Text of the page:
Digestive enzymes are substances that help break down large macromolecules in foods to smaller substances to facilitate their absorption. Examples of digestive enzymes include proteases that break down proteins or lipases that help break down fat. If a dietitian suspects a patient is experiencing inadequate digestion, digestive enzymes may help. In some cases, digestive enzymes may aid in the removal of toxic compounds from the gut.
Elimination Diet Therapy
The elimination diet is another option that has shown prom­ise in treating ASD and involves removing certain foods from the diet for a period of time to determine whether they’re caus­ing symptoms of food allergies and intolerances. Research has shown that eliminating gluten and casein from the diet of ASD patients can alleviate symptoms such as behavior problems and poor cognitive and social functioning.
There are several theories as to why the elimination diet may be beneficial. One hypothesis is that ASD patients can’t digest gluten and casein, causing the formation of the peptides gluteo­morphin and caseomorphin and their absorption into the blood­stream because of increased gut permeability, or leaky gut syndrome. These two peptides, which appear to have a chemi­cal structure similar to opiates, can cross the blood-brain bar­rier and cause symptoms such as delayed social and language skills, and withdrawn behavior.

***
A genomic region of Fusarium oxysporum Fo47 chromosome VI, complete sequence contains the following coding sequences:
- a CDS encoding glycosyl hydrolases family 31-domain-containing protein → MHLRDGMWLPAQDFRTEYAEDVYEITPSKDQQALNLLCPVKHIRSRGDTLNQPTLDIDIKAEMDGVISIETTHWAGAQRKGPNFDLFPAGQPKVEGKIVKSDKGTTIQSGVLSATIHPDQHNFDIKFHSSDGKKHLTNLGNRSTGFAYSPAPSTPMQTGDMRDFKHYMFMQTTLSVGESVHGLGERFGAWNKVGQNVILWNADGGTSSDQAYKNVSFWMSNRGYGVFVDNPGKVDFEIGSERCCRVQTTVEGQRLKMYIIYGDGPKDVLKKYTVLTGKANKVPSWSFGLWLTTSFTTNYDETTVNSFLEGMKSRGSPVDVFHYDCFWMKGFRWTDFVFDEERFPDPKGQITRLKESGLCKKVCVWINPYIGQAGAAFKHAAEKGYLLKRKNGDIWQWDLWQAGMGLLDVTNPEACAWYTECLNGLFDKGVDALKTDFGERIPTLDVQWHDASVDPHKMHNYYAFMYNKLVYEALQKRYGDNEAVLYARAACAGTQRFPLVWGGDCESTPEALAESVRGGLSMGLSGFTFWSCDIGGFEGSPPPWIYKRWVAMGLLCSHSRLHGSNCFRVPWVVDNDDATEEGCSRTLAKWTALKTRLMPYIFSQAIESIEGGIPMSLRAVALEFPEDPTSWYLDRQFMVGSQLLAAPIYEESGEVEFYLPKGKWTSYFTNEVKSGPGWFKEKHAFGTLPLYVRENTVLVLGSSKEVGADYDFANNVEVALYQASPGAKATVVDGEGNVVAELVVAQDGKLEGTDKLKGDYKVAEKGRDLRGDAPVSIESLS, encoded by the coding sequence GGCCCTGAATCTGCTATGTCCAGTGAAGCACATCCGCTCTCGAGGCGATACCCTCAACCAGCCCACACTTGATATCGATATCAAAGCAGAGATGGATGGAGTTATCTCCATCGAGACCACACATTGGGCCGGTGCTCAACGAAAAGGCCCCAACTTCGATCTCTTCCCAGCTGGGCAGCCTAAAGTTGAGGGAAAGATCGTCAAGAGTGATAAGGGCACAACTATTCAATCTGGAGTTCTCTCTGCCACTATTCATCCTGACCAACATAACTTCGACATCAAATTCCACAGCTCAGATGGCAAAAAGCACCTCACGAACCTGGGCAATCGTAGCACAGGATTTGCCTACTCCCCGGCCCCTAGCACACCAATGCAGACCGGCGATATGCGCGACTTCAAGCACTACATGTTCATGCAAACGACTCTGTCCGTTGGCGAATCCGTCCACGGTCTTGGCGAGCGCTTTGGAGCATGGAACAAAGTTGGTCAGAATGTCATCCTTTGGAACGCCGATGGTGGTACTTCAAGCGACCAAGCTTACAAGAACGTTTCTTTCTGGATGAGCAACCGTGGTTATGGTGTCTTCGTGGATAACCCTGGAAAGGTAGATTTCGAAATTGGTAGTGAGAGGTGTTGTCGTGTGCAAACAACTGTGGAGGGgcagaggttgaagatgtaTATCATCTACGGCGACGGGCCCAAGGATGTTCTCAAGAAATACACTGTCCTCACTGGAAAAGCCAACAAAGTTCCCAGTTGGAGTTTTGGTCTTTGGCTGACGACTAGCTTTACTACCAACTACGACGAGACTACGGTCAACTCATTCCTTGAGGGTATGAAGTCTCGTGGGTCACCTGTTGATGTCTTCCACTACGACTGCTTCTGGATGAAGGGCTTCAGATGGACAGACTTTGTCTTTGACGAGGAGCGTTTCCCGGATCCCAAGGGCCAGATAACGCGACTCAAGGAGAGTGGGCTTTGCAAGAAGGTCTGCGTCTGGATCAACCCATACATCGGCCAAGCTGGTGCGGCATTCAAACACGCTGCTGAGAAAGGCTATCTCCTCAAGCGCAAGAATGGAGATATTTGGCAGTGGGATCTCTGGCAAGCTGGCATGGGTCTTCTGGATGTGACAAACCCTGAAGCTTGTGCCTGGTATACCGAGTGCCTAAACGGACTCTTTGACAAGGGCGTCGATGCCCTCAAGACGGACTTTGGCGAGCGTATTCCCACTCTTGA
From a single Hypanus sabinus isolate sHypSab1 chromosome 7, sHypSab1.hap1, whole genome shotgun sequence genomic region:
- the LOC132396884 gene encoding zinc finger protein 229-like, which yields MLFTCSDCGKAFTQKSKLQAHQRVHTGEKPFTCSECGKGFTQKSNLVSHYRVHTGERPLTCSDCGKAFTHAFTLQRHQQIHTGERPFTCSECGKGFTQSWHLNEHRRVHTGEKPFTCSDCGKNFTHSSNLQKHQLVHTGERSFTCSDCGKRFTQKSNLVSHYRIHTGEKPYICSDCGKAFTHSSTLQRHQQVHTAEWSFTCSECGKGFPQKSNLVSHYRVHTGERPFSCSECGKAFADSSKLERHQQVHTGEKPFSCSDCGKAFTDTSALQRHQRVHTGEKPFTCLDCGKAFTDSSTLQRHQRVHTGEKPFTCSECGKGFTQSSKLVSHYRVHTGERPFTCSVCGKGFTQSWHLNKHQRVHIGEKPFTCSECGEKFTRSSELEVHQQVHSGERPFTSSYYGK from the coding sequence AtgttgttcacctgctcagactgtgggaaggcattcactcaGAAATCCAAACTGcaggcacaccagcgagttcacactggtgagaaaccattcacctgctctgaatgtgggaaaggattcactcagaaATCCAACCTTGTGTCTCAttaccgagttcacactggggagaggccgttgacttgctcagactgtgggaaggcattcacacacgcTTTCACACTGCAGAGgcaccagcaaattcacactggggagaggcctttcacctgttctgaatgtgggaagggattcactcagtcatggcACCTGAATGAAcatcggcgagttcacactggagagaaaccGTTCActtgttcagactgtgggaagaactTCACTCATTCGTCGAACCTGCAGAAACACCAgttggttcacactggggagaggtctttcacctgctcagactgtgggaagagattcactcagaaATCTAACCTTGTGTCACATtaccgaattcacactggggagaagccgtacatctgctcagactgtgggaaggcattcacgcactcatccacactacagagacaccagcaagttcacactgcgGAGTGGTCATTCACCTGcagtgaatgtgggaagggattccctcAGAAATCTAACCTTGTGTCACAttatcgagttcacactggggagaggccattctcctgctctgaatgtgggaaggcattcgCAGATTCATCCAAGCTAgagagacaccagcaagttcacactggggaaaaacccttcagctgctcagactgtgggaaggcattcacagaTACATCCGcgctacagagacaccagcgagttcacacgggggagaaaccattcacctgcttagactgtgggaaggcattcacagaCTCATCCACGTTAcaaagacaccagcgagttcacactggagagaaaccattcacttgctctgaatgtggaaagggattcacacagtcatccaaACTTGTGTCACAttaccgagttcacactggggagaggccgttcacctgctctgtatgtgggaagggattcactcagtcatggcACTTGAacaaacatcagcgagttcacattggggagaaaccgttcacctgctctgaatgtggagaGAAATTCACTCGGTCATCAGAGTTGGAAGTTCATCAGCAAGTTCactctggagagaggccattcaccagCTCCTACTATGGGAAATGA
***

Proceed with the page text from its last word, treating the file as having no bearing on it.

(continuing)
The elimination diet is another option that has shown promise in treating ASD and involves removing certain foods from the diet for a period of time to determine whether they’re causing symptoms of food allergies and intolerances.
There are concerns about the use of a gluten-free/casein-free diet because its planning requires a skilled professional who understands the complexities of elimination diets and the restrictions of appropriate foods. The exclusion of wheat and milk puts an ASD patient at risk of nutrient deficiencies in cal­cium, protein, vitamin D, folic acid, and B vitamins. And studies have found that diets lacking gluten and casein raise the risk of decreased bone density and stunted growth. However, RDs can introduce other foods into the diet as well as provide advice on nutritional supplements to compensate for low nutrient intakes.
A more complex elimination diet that some specially trained dietitians use is called the LEAP (Lifestyle, Eating, and Per­formance) protocol. This involves eliminating any known foods or chemicals suspected of triggering symptoms. These foods and chemicals are identified by a blood test called the Medi­ator Release Test, which shows reactions to multiple foods and chemicals. These reactions involve the immune systems of patients who ingest foods and chemicals to which they’re sensitive. Their immune system identifies these foods and chemicals as foreign invaders, causing the immune system to release mediators to fight off the “invaders.”